New Zealand: South Island


Environmental score card shows Australia is once again in decline


David Summers, Australian National University and Albert Van Dijk, Australian National University

After some unusually wet years, our landscape and ecosystems have once again returned to poorer conditions that were last experienced during the Millennium Drought.

That is the main conclusion of Australia’s Environment in 2015 – an environmental score card and accompanying data explorer that we have just released.

Australia’s natural environment is the bedrock of our economy, and our unique ecosystems and landscape are a fundamental part of our society and national identity. This latest report shows that for most of the country, our environmental fortunes are closely tied to the highs and lows of rainfall.

We combined and analysed huge amounts of satellite imagery, ground data and landscape modelling and compiled this data into 13 environmental indicators. With most data extending back to the year 2000, we can start to see how Australia’s environment is changing over time.

The big picture

National level environmental indicators show that soil moisture and river flows fell to near record lows in 2015, while tree cover continued its decline to reach the lowest level since 1972. Soil exposure, the lack of protection from vegetation or mulch cover, also returned to levels last seen during the drought.

Many of these changes are strongly driven by changes in rainfall. Other processes also play a role, however. For example, some of the estimated 530,000 hectares reduction in forest area in 2015 was due to clearing, particularly in southern Queensland, where around 300,000 ha were cleared in 2013-2014 (land clearing data for 2015 are not yet available).

Change in tree cover as percentage of country area

We can combine some of these indicators to get an overall score of the environment’s condition. Such a measure can only ever be an artificial and subjective index, similar to composite indices used for the economy, for example.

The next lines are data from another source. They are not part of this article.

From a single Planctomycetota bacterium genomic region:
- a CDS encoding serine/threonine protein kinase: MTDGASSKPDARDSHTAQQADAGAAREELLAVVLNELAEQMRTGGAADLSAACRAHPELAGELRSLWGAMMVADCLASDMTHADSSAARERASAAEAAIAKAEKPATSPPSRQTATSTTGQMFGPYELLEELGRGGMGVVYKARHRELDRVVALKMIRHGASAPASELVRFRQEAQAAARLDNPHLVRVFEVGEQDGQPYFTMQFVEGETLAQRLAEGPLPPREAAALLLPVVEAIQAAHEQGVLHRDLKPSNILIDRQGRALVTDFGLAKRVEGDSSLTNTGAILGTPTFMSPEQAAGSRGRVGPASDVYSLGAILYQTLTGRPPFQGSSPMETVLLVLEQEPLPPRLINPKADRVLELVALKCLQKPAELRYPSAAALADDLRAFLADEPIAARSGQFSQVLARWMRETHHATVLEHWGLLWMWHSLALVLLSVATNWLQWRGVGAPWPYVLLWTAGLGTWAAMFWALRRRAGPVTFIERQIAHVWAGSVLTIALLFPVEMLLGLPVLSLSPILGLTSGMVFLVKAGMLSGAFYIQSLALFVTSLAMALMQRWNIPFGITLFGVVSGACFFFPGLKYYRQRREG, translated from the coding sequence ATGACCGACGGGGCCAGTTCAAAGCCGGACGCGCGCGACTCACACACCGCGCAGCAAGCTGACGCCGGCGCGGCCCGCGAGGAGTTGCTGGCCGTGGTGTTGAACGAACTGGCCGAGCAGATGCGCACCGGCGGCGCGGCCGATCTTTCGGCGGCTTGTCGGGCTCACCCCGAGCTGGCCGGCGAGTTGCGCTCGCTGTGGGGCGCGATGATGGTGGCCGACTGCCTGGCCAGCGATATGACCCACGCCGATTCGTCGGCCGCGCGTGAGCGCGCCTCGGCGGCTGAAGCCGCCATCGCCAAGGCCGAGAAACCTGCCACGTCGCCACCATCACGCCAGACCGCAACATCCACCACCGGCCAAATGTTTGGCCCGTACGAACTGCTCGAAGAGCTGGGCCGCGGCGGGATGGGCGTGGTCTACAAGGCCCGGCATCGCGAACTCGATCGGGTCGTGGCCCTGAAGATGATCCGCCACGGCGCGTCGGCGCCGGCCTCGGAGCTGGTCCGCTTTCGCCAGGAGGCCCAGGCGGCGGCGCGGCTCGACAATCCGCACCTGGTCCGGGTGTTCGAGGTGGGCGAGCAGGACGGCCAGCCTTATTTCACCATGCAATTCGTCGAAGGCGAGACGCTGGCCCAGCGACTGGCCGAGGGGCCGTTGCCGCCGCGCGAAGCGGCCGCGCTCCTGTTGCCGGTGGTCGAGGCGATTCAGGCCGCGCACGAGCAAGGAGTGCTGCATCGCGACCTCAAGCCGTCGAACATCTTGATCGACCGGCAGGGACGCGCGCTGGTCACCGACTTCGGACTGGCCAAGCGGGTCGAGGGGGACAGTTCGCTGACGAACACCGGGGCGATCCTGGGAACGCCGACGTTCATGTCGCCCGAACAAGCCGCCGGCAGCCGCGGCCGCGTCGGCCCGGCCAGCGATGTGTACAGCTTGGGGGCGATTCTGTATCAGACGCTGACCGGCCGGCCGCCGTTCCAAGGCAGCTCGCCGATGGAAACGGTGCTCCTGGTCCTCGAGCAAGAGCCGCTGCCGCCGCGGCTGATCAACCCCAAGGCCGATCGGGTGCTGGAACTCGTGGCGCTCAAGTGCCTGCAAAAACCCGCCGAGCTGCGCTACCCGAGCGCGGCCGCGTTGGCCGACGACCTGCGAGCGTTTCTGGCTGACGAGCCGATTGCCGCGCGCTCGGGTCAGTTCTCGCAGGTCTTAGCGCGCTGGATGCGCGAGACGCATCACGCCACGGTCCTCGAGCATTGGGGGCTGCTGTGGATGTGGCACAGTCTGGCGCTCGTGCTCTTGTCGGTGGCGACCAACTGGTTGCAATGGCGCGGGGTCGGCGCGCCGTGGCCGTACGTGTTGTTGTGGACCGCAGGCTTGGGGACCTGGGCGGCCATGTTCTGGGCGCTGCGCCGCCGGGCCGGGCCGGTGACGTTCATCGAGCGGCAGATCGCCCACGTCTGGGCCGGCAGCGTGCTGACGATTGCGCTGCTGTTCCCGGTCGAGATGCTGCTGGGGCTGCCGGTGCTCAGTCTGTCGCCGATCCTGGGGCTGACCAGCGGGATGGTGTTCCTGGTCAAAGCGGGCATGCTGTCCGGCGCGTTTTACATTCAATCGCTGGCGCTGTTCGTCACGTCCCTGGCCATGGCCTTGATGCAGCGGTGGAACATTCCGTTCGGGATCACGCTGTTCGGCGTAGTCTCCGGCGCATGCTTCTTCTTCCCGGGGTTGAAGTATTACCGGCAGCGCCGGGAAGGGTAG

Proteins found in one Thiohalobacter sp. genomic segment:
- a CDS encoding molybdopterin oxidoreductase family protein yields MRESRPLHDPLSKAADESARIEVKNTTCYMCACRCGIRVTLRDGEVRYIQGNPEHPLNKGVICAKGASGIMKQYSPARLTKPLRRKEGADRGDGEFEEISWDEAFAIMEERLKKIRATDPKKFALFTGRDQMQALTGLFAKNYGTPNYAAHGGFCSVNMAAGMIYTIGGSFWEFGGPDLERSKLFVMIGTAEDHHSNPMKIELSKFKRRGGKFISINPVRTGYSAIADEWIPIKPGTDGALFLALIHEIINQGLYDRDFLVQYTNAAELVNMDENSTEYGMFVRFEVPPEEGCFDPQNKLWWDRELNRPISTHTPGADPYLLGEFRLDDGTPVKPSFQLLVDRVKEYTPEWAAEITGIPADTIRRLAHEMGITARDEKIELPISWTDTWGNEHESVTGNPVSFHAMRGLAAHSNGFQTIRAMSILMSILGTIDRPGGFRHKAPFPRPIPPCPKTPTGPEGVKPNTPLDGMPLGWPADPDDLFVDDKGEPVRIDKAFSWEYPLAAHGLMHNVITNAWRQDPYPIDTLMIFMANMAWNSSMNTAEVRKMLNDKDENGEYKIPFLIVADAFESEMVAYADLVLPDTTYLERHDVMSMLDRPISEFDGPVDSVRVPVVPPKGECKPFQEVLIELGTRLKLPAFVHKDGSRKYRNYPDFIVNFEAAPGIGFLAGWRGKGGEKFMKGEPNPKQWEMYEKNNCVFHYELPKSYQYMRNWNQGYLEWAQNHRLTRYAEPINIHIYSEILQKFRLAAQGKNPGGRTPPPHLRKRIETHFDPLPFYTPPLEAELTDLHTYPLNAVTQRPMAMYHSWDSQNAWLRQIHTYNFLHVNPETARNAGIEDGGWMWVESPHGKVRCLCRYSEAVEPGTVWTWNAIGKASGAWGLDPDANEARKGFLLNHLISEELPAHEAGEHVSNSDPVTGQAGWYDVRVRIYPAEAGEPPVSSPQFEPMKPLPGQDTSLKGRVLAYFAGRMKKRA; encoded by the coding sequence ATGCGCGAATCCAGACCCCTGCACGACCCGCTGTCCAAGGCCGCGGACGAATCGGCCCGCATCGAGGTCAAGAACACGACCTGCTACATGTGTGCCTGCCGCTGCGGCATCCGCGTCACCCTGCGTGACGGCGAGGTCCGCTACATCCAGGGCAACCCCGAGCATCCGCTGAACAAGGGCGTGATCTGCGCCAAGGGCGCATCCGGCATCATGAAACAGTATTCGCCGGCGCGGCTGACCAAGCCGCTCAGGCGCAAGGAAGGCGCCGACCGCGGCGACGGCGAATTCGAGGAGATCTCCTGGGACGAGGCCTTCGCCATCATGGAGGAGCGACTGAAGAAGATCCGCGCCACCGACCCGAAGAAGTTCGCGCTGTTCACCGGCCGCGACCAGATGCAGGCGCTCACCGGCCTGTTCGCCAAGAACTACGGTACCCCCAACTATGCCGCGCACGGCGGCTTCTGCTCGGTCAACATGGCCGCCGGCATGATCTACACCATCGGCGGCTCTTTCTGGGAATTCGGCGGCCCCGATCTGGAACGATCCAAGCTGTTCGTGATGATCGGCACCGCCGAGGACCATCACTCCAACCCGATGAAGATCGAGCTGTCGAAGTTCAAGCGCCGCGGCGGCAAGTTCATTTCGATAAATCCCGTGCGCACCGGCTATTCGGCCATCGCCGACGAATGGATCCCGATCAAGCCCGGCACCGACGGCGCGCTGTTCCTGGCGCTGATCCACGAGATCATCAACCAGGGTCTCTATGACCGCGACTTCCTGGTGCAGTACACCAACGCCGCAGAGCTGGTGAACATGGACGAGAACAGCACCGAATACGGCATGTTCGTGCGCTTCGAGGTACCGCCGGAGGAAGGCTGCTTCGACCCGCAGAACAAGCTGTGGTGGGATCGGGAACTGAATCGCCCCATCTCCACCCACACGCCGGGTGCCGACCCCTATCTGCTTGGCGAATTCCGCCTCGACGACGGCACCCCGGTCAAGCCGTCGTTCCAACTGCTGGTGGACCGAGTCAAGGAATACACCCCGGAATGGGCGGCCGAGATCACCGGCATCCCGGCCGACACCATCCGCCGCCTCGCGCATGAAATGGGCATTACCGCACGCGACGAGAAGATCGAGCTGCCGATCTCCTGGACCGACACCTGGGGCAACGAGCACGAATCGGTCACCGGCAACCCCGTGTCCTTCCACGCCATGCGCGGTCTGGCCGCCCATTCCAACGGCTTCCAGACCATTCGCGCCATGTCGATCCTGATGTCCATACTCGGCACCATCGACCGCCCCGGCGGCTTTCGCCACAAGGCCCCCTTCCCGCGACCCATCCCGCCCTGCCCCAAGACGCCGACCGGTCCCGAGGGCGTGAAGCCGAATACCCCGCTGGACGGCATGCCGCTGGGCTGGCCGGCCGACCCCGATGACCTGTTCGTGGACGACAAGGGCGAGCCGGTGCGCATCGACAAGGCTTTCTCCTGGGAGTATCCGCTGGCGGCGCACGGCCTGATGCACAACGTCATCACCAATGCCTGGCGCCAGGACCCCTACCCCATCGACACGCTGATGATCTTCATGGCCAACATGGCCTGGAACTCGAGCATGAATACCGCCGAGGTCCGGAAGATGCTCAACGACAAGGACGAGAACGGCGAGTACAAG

But because most environmental indicators are strongly linked to water availability, the overall pattern still remains similar if different calculations are made.

Change in national environmental condition score

The national environmental score declined from around average in 2014 (4.8) to well below average in 2015 (3.6). This is a cause for concern, particularly given the relatively short time since the plentiful rains that saw off the drought in 2010.

Winners and losers

While useful to understand general trends, the national indicators hide much regional variation. For example, scores increased to above average values in the Australian Capital Territory and New South Wales, which received good rains across most of the state in 2015.

On the other hand, in Queensland conditions were already relatively poor in 2014 and declined further in 2015, in some parts of the state to the worst conditions since at least 2000.

Environmental condition scores and changes from 2014

The different indicators also did not always change in the same way. For example tree cover declined in all states and territories except in Tasmania, where new plantations exceeded harvesting rates. (These numbers do not include the impact of large bushfires in early 2016).

Tree cover also increased in some other regions, whereas relatively strong losses occurred not only in Queensland, but also as a result of urban expansion in most metropolitan areas.

On the other hand, despite the general decline of agricultural land, the majority of our national parks remained in good shape in 2015. (You can see these regional patterns in our data explorer, which shows indicators by state, council area, catchment, national park, wetland, and so on.)

Tree cover change by region, showing largest decreases in red and increases in blue

Back to lean years

The Millennium Drought was arguably the worst drought on our historical record. Lasting around a decade, it had profound impacts on water resources, rivers and wetlands, ecosystems and agriculture.

The very wet years that followed brought some much needed relief to the desiccated ecosystems. Unfortunately, our report shows that the bounce was short lived, and that environmental indicators are once again in the red.

While this is a concern, we are still some way from experiencing the worst impacts of the Millennium Drought. We have only had three years with relatively low rainfall rather than ten, and some of the events that occurred towards the end of the Millennium Drought have not yet come to pass.

For example, many wetlands in eastern Australia have declined in extent, but not quite yet to the record lows observed before. The same is true for many of our water storage reservoirs, which have returned to the low levels seen during the first half of the last drought, but not yet the lows of later years.

Still, it is concerning that the lean years have come back so fast. Apparently, the rainfall abundance of 2010-2012 did not create a long lasting reserve, once more leaving our environment exposed to the next drought.

Indeed, we may already be in it.

The Conversation